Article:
Google is a great image source! Yes, this is obvious but there are some steps to using it correctly. Here’s how:
- Type your google search and hit enter. For this example I did a search for “daisy chain.”
- Click on Images
- Next click on Search Tools
- Then click on “Labeled for Reuse” Here you can choose what restrictions you are willing to search under.
- The images that come up after you choose a reuse filter should be free to use. However, that does not mean that they are! How do we find out for sure? Click on the image.
- Then click on Visit Page. This will take you to the page that this particular image is posted to. Note: this image could be posted all over the internet and the page you are about to visit may or may not be the original source of the image which is what we are on the hunt for.
- Here we can see that the image comes from a free media site. Hold on, we aren’t done yet.
- Down at the bottom it is noted as the “Original file” and if you scroll down you will see the creator along with their granted permissions.
- The Permissions for this image say “Busterd grants anyone the right to use this work for any purpose, without any conditions, unless such conditions are required by law.” BINGO! In clear plain English we have permission to use the image all we want.
The majority of free images require an attribution in order to uphold your end of the license agreement so I guess we need to talk about what that is. Attribution is when you clearly mark an image as not belonging to you, provide a link back to the source, and typically provide the source name.
Posting an image to Facebook while providing attribution is a little tricky since you would need to work in the attribution, either in the image or in the comments and, really, posting a link back in comments will just confuse your customer. If you are wanting to use an image that requires attribution I can’t see this working out in a FB party and I would avoid using this type of image. An alternative route is to contact the creator and ask for their permission. If I were going to go through that trouble I would first make sure it is a source that I would be using all the time. Do they have a large quantity of high quality images? If so then I would try to work out a deal where I promote their website in exchange for use sans attribution. Just a thought.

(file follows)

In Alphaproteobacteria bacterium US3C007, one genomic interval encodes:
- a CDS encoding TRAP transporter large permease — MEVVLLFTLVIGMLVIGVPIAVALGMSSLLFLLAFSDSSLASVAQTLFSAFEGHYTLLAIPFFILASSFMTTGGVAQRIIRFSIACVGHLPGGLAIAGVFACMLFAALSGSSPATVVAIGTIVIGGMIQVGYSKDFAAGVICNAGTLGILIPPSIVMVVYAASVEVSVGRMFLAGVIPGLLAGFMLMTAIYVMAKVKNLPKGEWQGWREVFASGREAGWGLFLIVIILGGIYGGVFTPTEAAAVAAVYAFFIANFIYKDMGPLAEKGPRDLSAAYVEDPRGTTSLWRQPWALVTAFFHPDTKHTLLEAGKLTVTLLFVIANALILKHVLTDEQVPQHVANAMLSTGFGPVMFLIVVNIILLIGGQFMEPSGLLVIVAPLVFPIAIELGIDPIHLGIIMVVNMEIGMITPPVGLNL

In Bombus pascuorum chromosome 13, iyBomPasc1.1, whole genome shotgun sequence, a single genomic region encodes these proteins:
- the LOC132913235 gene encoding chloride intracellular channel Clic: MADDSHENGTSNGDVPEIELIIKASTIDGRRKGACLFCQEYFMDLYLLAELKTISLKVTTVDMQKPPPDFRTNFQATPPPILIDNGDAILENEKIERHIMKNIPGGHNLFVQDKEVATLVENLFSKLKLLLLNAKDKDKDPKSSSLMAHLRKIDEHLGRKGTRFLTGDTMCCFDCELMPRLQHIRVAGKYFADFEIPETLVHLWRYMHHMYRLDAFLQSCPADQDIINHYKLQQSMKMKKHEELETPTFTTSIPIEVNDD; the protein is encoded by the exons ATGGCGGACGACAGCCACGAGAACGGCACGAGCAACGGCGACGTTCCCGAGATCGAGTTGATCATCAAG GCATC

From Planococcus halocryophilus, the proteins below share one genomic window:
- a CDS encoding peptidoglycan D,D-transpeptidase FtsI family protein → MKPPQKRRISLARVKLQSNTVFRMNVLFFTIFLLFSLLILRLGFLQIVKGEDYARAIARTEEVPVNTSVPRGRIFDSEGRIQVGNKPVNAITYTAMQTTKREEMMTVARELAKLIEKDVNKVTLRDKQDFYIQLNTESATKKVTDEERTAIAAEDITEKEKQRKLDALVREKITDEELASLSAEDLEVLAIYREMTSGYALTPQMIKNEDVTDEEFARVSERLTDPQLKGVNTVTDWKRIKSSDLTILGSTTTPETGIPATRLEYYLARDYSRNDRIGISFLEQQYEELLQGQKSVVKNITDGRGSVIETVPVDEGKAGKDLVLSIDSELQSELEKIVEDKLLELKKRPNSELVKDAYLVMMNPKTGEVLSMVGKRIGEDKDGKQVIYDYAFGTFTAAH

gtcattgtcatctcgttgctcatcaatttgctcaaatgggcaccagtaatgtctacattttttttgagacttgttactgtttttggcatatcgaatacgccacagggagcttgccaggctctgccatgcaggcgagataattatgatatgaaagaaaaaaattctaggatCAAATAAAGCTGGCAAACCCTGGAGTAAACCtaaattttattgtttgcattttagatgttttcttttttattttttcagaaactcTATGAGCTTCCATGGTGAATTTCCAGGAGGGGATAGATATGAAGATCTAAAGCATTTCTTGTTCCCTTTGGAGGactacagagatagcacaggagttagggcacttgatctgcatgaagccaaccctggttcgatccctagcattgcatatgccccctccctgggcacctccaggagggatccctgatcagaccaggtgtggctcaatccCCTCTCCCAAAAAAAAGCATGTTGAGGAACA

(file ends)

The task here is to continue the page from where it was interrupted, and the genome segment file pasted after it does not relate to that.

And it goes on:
Let’s get some practice with attribution, for all of you bloggers out there, at stockphotos.io!
This site sources free images found on flickr and links you directly to them. It looks like Pinterest but don’t be fooled, you are only pinning images to your stock photos account. 😉 This is what it will look like when you have clicked on an image.
At the top you can see the link to the license as well as a link to the creator. Make sure to click on the license and read because it may or may not have further instructions for you.
The creator has given permission to use or adapt this image as long as I give attribution so lets go ahead and do that here.
When you click on the image you will be redirected to the image source. There you have it!
Now that you know the basics of licensing and attribution I am just going to tell you that Design Your Own Blog wrote a really great post explaining all the different types of digital rights and gave some fantastic free sources for photos. Some of my favorites are:
Another place to find cute graphics is Graphicstock.com. It’s a paid subscription image site but offers a 7 day free trial. Do not overlook the free trials! These guys give you 20 downloads a day for free! If you don’t want to be charged anything you just have to cancel your subscription before the 7 days is up. It’s a great way to stock up on images quickly!! Also, when you obtain an image (paid or free) you are given a license of use for that image. Easy-peasy.
No matter what image source you choose it is your responsibility to confirm that you have the right to use the image. If you find that the licensing language is too confusing just walk away. Your number one concern is to make sure your marketing images are Jamberry compliant and that you aren’t stealing from someone, intentional or otherwise. You don’t want the compliance police knocking on your door!